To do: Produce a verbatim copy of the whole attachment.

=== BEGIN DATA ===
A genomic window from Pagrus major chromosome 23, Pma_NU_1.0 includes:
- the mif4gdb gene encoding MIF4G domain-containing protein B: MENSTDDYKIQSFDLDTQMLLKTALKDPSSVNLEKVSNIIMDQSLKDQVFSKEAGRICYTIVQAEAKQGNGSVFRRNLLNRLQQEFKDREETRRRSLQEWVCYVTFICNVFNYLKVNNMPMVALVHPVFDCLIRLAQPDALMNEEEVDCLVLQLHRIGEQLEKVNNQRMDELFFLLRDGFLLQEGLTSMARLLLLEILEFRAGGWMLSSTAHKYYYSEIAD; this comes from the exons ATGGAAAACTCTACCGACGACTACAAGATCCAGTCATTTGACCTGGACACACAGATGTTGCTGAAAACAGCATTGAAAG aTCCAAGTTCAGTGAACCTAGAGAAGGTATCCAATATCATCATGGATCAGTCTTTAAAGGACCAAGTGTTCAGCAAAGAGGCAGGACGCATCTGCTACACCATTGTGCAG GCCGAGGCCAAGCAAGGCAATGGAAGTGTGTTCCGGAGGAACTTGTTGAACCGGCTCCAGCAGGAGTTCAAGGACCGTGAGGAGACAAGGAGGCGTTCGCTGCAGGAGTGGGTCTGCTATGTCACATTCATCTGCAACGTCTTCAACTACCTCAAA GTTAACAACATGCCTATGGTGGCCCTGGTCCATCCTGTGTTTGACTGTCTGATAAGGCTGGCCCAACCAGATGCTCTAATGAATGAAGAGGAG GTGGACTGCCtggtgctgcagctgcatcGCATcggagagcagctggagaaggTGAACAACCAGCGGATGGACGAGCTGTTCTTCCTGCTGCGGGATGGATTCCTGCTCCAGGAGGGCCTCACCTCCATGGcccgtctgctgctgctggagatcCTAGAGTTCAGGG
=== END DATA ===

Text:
A genomic window from Pagrus major chromosome 23, Pma_NU_1.0 includes:
- the mif4gdb gene encoding MIF4G domain-containing protein B: MENSTDDYKIQSFDLDTQMLLKTALKDPSSVNLEKVSNIIMDQSLKDQVFSKEAGRICYTIVQAEAKQGNGSVFRRNLLNRLQQEFKDREETRRRSLQEWVCYVTFICNVFNYLKVNNMPMVALVHPVFDCLIRLAQPDALMNEEEVDCLVLQLHRIGEQLEKVNNQRMDELFFLLRDGFLLQEGLTSMARLLLLEILEFRAGGWMLSSTAHKYYYSEIAD; this comes from the exons ATGGAAAACTCTACCGACGACTACAAGATCCAGTCATTTGACCTGGACACACAGATGTTGCTGAAAACAGCATTGAAAG aTCCAAGTTCAGTGAACCTAGAGAAGGTATCCAATATCATCATGGATCAGTCTTTAAAGGACCAAGTGTTCAGCAAAGAGGCAGGACGCATCTGCTACACCATTGTGCAG GCCGAGGCCAAGCAAGGCAATGGAAGTGTGTTCCGGAGGAACTTGTTGAACCGGCTCCAGCAGGAGTTCAAGGACCGTGAGGAGACAAGGAGGCGTTCGCTGCAGGAGTGGGTCTGCTATGTCACATTCATCTGCAACGTCTTCAACTACCTCAAA GTTAACAACATGCCTATGGTGGCCCTGGTCCATCCTGTGTTTGACTGTCTGATAAGGCTGGCCCAACCAGATGCTCTAATGAATGAAGAGGAG GTGGACTGCCtggtgctgcagctgcatcGCATcggagagcagctggagaaggTGAACAACCAGCGGATGGACGAGCTGTTCTTCCTGCTGCGGGATGGATTCCTGCTCCAGGAGGGCCTCACCTCCATGGcccgtctgctgctgctggagatcCTAGAGTTCAGGG